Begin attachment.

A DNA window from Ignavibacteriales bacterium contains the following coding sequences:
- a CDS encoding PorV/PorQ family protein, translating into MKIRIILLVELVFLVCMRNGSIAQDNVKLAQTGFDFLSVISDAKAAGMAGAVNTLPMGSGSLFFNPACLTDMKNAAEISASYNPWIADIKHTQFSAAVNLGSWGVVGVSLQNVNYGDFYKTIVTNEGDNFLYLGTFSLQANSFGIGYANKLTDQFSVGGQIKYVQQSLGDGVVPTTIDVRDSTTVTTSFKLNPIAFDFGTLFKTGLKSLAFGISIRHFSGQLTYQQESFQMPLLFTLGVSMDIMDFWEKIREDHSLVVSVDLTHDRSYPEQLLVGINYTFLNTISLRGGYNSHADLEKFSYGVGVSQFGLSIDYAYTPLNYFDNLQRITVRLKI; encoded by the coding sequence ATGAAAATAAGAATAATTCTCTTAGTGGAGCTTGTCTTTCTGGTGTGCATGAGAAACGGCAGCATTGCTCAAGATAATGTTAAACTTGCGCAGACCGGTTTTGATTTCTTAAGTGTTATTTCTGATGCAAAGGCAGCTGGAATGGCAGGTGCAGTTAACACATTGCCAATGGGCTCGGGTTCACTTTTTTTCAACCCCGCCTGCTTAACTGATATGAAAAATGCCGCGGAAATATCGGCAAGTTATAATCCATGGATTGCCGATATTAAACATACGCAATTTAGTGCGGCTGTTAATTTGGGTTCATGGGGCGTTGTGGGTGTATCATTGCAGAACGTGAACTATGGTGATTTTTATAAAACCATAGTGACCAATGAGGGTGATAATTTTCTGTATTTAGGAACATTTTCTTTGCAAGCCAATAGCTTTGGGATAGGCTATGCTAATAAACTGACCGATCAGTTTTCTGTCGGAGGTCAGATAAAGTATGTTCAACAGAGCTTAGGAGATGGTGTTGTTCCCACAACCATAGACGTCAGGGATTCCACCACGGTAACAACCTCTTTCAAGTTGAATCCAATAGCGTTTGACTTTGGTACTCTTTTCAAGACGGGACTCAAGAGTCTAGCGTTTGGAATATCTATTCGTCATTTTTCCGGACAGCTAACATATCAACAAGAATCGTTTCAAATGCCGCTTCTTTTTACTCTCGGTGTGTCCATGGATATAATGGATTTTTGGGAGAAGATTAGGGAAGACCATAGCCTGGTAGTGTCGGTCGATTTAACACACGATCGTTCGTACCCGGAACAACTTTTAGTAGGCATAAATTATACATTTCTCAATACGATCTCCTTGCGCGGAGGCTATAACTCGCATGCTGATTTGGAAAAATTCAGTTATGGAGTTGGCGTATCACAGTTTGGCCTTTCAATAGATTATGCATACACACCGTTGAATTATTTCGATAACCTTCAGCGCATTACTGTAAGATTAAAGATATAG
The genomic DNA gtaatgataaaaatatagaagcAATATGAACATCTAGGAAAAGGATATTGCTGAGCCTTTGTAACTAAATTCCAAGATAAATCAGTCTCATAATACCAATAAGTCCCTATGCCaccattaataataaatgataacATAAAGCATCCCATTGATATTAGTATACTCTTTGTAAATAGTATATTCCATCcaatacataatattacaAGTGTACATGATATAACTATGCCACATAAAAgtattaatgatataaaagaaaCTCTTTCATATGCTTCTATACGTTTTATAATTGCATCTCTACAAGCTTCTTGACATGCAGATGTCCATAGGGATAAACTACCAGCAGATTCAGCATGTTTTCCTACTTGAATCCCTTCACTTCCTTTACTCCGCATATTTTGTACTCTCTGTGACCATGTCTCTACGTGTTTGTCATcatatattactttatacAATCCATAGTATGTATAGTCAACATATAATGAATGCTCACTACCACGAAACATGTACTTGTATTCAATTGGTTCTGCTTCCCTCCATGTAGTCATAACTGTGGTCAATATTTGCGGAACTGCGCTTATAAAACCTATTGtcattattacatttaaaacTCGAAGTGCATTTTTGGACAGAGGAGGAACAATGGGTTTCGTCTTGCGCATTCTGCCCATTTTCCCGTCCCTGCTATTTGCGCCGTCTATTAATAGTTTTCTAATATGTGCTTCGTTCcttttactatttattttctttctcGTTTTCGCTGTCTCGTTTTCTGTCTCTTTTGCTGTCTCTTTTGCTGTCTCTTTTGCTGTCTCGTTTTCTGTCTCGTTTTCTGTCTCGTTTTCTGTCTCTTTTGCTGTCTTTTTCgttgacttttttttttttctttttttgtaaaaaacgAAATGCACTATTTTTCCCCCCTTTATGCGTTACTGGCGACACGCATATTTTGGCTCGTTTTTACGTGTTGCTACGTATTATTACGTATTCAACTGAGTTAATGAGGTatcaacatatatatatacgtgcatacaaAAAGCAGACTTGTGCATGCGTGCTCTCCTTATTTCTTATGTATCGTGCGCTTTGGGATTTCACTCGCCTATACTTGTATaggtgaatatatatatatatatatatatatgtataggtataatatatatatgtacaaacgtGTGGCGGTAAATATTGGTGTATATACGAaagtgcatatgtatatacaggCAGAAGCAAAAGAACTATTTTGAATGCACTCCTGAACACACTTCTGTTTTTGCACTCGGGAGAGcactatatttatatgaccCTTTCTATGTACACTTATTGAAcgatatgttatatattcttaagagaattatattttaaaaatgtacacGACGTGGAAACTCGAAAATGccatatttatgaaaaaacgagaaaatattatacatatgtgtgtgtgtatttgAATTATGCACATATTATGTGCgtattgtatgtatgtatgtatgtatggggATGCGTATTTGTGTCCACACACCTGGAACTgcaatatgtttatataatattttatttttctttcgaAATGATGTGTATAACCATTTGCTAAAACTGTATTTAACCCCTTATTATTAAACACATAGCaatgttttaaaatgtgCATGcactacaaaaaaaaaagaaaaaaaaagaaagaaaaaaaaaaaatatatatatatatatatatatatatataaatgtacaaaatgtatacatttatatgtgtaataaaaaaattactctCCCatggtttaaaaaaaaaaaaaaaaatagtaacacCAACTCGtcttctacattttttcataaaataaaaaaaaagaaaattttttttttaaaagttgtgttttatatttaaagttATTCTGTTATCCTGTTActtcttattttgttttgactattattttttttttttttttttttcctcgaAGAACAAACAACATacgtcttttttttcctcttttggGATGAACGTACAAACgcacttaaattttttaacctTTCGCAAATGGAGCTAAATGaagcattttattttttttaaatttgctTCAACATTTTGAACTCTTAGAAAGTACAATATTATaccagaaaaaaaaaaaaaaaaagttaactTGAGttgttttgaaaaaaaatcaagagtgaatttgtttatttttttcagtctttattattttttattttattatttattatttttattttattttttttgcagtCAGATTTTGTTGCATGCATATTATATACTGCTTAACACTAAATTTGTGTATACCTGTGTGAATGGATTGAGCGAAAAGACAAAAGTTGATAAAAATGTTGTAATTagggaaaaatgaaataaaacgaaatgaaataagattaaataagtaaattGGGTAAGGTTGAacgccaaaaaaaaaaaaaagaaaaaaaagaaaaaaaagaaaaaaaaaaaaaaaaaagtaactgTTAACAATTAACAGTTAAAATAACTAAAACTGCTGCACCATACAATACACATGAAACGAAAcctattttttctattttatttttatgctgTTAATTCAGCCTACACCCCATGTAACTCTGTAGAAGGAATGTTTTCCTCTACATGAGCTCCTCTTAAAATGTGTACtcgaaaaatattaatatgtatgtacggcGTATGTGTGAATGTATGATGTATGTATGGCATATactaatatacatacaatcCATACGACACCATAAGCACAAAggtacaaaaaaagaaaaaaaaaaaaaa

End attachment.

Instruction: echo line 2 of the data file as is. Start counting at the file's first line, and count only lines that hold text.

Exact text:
- a CDS encoding PorV/PorQ family protein, translating into MKIRIILLVELVFLVCMRNGSIAQDNVKLAQTGFDFLSVISDAKAAGMAGAVNTLPMGSGSLFFNPACLTDMKNAAEISASYNPWIADIKHTQFSAAVNLGSWGVVGVSLQNVNYGDFYKTIVTNEGDNFLYLGTFSLQANSFGIGYANKLTDQFSVGGQIKYVQQSLGDGVVPTTIDVRDSTTVTTSFKLNPIAFDFGTLFKTGLKSLAFGISIRHFSGQLTYQQESFQMPLLFTLGVSMDIMDFWEKIREDHSLVVSVDLTHDRSYPEQLLVGINYTFLNTISLRGGYNSHADLEKFSYGVGVSQFGLSIDYAYTPLNYFDNLQRITVRLKI; encoded by the coding sequence ATGAAAATAAGAATAATTCTCTTAGTGGAGCTTGTCTTTCTGGTGTGCATGAGAAACGGCAGCATTGCTCAAGATAATGTTAAACTTGCGCAGACCGGTTTTGATTTCTTAAGTGTTATTTCTGATGCAAAGGCAGCTGGAATGGCAGGTGCAGTTAACACATTGCCAATGGGCTCGGGTTCACTTTTTTTCAACCCCGCCTGCTTAACTGATATGAAAAATGCCGCGGAAATATCGGCAAGTTATAATCCATGGATTGCCGATATTAAACATACGCAATTTAGTGCGGCTGTTAATTTGGGTTCATGGGGCGTTGTGGGTGTATCATTGCAGAACGTGAACTATGGTGATTTTTATAAAACCATAGTGACCAATGAGGGTGATAATTTTCTGTATTTAGGAACATTTTCTTTGCAAGCCAATAGCTTTGGGATAGGCTATGCTAATAAACTGACCGATCAGTTTTCTGTCGGAGGTCAGATAAAGTATGTTCAACAGAGCTTAGGAGATGGTGTTGTTCCCACAACCATAGACGTCAGGGATTCCACCACGGTAACAACCTCTTTCAAGTTGAATCCAATAGCGTTTGACTTTGGTACTCTTTTCAAGACGGGACTCAAGAGTCTAGCGTTTGGAATATCTATTCGTCATTTTTCCGGACAGCTAACATATCAACAAGAATCGTTTCAAATGCCGCTTCTTTTTACTCTCGGTGTGTCCATGGATATAATGGATTTTTGGGAGAAGATTAGGGAAGACCATAGCCTGGTAGTGTCGGTCGATTTAACACACGATCGTTCGTACCCGGAACAACTTTTAGTAGGCATAAATTATACATTTCTCAATACGATCTCCTTGCGCGGAGGCTATAACTCGCATGCTGATTTGGAAAAATTCAGTTATGGAGTTGGCGTATCACAGTTTGGCCTTTCAATAGATTATGCATACACACCGTTGAATTATTTCGATAACCTTCAGCGCATTACTGTAAGATTAAAGATATAG